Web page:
The scientific reports are in Grindr is an issue in the gay community, honey. But not for everyone! I’ll admit there are plenty of gay guys with the discipline to separate Grindr from their everyday lives, but there are just as many of us who’ve succumbed to it.
Addiction has the same rules across the spectrum. Whether it’s gambling, sex or caffeine, similar rules apply. When we let ourselves sink into a routine, our brain has no choice but to follow it. Eventually these habits become a part of our everyday lives – if they’re bad ones, we’re only going to plummet to an unhealthy mental space. Grindr is neither good nor bad, but for gay men who’ve allowed it to define them, there are plenty of ways to wean out of it. Here is my 10-day challenge I highly recommend to Grindr addicts across the world!
STEP 1: Admit you have a problem.
Not everyone is going to have an addiction to Grindr, but those who do, know they do – they can’t help but see how much time it takes away from their productivity, both at work or at home. Sometimes we don’t want to get rid of it because, time after time, it becomes a part of our daily routine and self-value. But there comes a moment when we all need to rethink our priorities. If Grindr is stinting you from completing your responsibilities, then yes, you have a problem. But first, you need to admit it.
STEP 2: Ask yourself, “Why am I on here?
Are you online for sex, friends, dates, boredom, or networking? If so, think way back to the endless hours you’ve spent – how many of those hours actually benefited your goals, and how many of them were spent hunting for those goals? I guarantee you most of your time is spent hunting rather than catching… That’s what Grindr is. You hunt, which is an innate sense all men share, but it’s also addicting. The “hunt” is what we long for, whether we realize it or not; and when the hunt leads us nowhere, we think we can get it the next time – it’s the same idea as gambling, and, like gambling, it has the potential for us to lose more than what we came in with. Start doing some personal reflection.
STEP 3: Put it away while you’re working.
One of the easiest strategies a guy can do when trying to wean off Grindr is to put it away while you’re working. This way, you get to at least focus on responsibilities and practices – an area that might be affected most. Use this to hone your stamina muscle and to get used to a routine without Grindr at the forefront of your daily rituals.
STEP 4: Stop sending nude pics.
An interesting thing happens when you send nudes before anything else. You desensitize your emotion, which opens creates a catalyst for vulnerability and addictive behavior. Stop sending d*ck pics and you’ll limit the mental ties attached to them. You’re devoted to Grindr because of the secrets you share on it, sort of like a best friend – take away the secrets and you might allow some wiggle room to cut it off. Stop being loyal.
STEP 5: Delete it regularly.
I’m not talking about logging off. I’m talking about deleting it – like actually clicking the “x” and removing it from your phone altogether. Yes I understand you can always download it back, but there’s something therapeutic about deleting it and seeing it absent from your home page. Do it often – though you might slip up from time to time, make sure the windows between when you delete and when you relapse get longer and longer.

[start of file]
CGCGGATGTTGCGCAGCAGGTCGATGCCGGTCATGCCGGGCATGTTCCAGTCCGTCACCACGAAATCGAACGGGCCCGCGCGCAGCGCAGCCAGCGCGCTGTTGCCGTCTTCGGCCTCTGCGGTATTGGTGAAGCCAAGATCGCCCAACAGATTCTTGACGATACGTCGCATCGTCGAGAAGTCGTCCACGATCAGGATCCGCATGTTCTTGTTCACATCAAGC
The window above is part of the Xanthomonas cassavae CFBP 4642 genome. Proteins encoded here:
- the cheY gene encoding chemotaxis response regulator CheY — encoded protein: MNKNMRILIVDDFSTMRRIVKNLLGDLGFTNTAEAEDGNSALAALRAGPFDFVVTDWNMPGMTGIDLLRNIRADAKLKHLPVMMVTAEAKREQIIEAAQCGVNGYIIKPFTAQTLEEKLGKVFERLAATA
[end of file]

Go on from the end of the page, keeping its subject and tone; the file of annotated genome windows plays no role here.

STEP 6: Start being social to remind yourself how to connect.
Grindr is no different than social media. We get used to the language and routine that we eventually become engulfed inside it. Because Grindr is all about the hunt, it has the potential to change our perspectives on gay men in general. They become sexual objects rather than a person with a heart and soul. I say, go out, don’t log on Grindr, and reintroduce yourself to a time when everyone had to speak words and tell stories to each other without wondering who’s online. This is the habit you need to hold on to – live inside it, know what it feels like.
STEP 7: Give yourself a deadline.
It all starts with baby steps… even something as simple as saying, “I’m not going to log on until about 8pm tonight” does wonders for your discipline. It happens one minute at a time, but once you train your brain into a new way of thinking, you’ll eventually fall into a new mindset.
STEP 8: Start a new project, or dive into an already open one.
The best way to not repeat old patterns is to start a new, unrelated, one to distract you. There are so many things you can do – plan a trip with your friends, redecorate your office, start cooking at home, start a new exercise program, volunteer for charity work, sign up for LGBT team sports. Make a change and you’ll soon find more friends knocking on your doorstep.
STEP 9: Talk about it to a friend.
This can have many different results – if they’re a good friend, they will be able to act as a support system, but they might also judge you (which, in a weird way, might help you just as much). Anything to help you think twice before opening Grindr is going to help you in the long run. Talk about it, get other people’s opinion.
STEP 10: 30-Day Challenge!
Thirty days is nothing. It’s just the right amount of time to break out of the Grindr mindset you dove into the last few years. It will be hard at the beginning, but only because you’d need to find something else to take up your time. But that’s the beauty of it! In life, we always become what our focus is – if we’re always focusing on sex, then our lives will be driven by that. Throwing Grindr away for thirty days will allow you to change focus for a bit, and trust me, you’ll never regret it.